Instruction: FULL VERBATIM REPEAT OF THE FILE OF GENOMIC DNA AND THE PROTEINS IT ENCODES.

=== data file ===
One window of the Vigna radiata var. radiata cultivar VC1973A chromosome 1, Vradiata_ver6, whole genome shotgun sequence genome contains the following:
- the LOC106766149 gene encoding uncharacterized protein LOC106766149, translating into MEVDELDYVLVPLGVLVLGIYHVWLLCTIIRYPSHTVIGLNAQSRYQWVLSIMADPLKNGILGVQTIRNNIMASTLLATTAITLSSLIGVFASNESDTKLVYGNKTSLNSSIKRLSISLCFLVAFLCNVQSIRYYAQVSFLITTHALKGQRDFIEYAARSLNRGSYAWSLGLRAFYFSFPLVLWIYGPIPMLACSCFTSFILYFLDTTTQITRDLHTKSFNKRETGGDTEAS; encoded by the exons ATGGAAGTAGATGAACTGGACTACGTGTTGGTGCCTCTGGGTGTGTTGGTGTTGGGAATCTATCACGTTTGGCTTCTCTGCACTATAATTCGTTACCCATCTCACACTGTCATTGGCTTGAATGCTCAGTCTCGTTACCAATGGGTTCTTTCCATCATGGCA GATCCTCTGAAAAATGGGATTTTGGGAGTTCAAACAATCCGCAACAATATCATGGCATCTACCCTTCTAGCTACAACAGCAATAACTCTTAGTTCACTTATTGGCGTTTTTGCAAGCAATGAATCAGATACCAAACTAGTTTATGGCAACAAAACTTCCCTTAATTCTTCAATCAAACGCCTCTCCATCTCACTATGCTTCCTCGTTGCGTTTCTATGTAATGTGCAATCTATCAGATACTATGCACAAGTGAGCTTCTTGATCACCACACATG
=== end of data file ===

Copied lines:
One window of the Vigna radiata var. radiata cultivar VC1973A chromosome 1, Vradiata_ver6, whole genome shotgun sequence genome contains the following:
- the LOC106766149 gene encoding uncharacterized protein LOC106766149, translating into MEVDELDYVLVPLGVLVLGIYHVWLLCTIIRYPSHTVIGLNAQSRYQWVLSIMADPLKNGILGVQTIRNNIMASTLLATTAITLSSLIGVFASNESDTKLVYGNKTSLNSSIKRLSISLCFLVAFLCNVQSIRYYAQVSFLITTHALKGQRDFIEYAARSLNRGSYAWSLGLRAFYFSFPLVLWIYGPIPMLACSCFTSFILYFLDTTTQITRDLHTKSFNKRETGGDTEAS; encoded by the exons ATGGAAGTAGATGAACTGGACTACGTGTTGGTGCCTCTGGGTGTGTTGGTGTTGGGAATCTATCACGTTTGGCTTCTCTGCACTATAATTCGTTACCCATCTCACACTGTCATTGGCTTGAATGCTCAGTCTCGTTACCAATGGGTTCTTTCCATCATGGCA GATCCTCTGAAAAATGGGATTTTGGGAGTTCAAACAATCCGCAACAATATCATGGCATCTACCCTTCTAGCTACAACAGCAATAACTCTTAGTTCACTTATTGGCGTTTTTGCAAGCAATGAATCAGATACCAAACTAGTTTATGGCAACAAAACTTCCCTTAATTCTTCAATCAAACGCCTCTCCATCTCACTATGCTTCCTCGTTGCGTTTCTATGTAATGTGCAATCTATCAGATACTATGCACAAGTGAGCTTCTTGATCACCACACATG